Hamiltonian Monte Carlo can be used for the -updates to suppress random walk behaviour [37]. We propose momentum variables and update by simulating Hamiltonian dynamics with a volume-preserving integrator to obtain . We accept/reject according to the Metropolis-Hastings acceptance probability


to correct for numerical error from numerically simulating Hamiltonian dynamics.

Model parameter update.

Random walk Metropolis with reflective boundaries can be used for the -updates. The Metropolis-Hastings acceptance probability is given by


The key challenge arises from proposing new -values, in which case the acceptance probability contains an intractable ratio We can either proceed with a deterministic estimate of , at the expense of a bias, or we can obtain a consistent estimator of (29) with pseudo-marginal MCMC [38] provided that unbiased and reasonably precise estimates of are available.

c.1 Unbiased estimates of the reciprocal of the normalizing constant

An unbiased estimate of is given by averaging over a batch of importance weights. The importance weights are evaluations of


at locations drawn from a proposal distribution with density . By Jensen’s inequality, the reciprocal of an importance sampling estimate of is a biased estimate of . Instead, unbiased estimates of can be obtained by randomly truncating an infinite series: for a sequence satisfying , and a random stopping time , the estimator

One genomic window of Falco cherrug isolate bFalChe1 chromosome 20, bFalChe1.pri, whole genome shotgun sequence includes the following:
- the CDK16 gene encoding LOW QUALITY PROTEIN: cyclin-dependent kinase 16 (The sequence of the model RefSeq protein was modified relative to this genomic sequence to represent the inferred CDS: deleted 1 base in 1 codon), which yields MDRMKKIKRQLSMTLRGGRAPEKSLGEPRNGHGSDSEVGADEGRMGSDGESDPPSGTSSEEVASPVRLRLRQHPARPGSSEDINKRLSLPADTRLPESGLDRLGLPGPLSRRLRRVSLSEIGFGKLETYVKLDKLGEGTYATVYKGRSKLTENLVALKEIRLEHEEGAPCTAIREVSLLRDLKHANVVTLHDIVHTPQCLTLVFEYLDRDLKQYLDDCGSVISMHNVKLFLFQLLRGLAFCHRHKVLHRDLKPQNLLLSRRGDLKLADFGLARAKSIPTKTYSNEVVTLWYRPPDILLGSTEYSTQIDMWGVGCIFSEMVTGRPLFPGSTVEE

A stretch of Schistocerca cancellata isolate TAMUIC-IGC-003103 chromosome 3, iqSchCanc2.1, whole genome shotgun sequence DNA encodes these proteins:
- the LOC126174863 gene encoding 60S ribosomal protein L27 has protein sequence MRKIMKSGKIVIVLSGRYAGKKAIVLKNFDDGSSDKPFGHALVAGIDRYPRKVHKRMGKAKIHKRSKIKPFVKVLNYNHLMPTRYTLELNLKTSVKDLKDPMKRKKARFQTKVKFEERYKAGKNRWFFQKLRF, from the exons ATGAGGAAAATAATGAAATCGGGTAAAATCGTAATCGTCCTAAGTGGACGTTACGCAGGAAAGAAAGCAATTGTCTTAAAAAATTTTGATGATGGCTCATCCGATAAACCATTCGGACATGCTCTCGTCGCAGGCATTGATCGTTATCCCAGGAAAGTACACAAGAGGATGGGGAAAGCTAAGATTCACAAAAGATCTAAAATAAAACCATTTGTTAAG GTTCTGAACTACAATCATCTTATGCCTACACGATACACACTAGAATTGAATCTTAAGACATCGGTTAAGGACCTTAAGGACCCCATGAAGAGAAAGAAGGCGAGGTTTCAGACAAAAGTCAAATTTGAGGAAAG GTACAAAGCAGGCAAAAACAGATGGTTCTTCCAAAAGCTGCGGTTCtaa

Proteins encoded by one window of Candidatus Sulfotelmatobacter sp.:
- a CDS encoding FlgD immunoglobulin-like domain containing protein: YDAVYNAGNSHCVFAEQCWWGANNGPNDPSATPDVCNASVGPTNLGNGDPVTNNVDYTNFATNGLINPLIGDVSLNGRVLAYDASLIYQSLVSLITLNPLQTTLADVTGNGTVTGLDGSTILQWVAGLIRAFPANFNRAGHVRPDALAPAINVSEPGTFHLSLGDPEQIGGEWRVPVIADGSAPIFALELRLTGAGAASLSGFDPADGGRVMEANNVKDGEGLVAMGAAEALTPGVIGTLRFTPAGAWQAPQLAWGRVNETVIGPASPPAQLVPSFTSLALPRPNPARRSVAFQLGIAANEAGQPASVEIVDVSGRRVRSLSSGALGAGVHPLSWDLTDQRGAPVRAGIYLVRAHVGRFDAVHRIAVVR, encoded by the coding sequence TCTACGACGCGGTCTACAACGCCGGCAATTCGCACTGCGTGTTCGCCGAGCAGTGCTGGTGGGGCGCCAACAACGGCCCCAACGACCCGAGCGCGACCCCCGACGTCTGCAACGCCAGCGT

gives an unbiased estimate of  [28, 39, 40, 41]. We follow [15] and use the increasing averages estimator


with reference to the importance sampling weights described by (C.3). The unbiased estimates of can have high variance when the importance weights are highly variable. Fortunately, importance sampling may be carried out on an augmented state space, for example, using annealed importance sampling (AIS) [42].

c.2 Pseudo-marginal Markov chain Monte Carlo

The unbiased estimators of given by (C.4) may be negative estimate, which prohibits the use of pseudo-marginal MCMC. Fortunately, the so called ‘sign problem’ has been addressed in [28]. We can use the following importance sampling style of estimator that gives a consistent estimator of (29) in that


where is a Markov-chain obtained using the Metropolis-within-Gibbs scheme described at the start of this section but with the following acceptance probability for -updates


and . It is necessary to cache the value of at each iteration as part of the pseudo-marginal MCMC scheme.

Appendix D Table of key parameters and variables

For convenience, we provide a table of the key parameters and variables with brief explanations below:

Parameter Explanation Reference
Attractiveness scaling parameter. (3)
Cost scaling parameter. (3)
Additional parameter. (10)
Responsiveness parameter. (4)
Inverse-temperature. (6)
Cost per unit size. (4)
Standard deviation of observation noise. (26)
Noise parameter, equal to . (23)
Origin quantity for origin zone . (1)
Destination quantity for destination zone . (2)
Flow from origin zone to destination zone . (1)
Utility function for a flow from origin zone to destination zone . (13)
Cost of a flow from origin zone to destination zone . (3)
Size of destination zone . (4)
Attractiveness of destination zone , given by . (6)
Observed size of destination zone . (26)
Number of origin zones. (1)
Number of destination zones. (2)


L.E. was supported by EPSRC [EP/P020720/1]. MG was supported by EPSRC [EP/J016934/3, EP/K034154/1, EP/P020720/1, EP/R018413/1], an EPSRC Established Career Fellowship and The Alan Turing Institute - Lloyd’s Register Foundation Programme on Data-Centric Engineering. G.P. was supported by EPSRC [EP/P031587, EP/L020564, EP/L024926, EP/L025159]. A.W. was supported by EPSRC [EP/M023583/1]. This work was supported by The Alan Turing Institute under the EPSRC grant EP/N510129/1.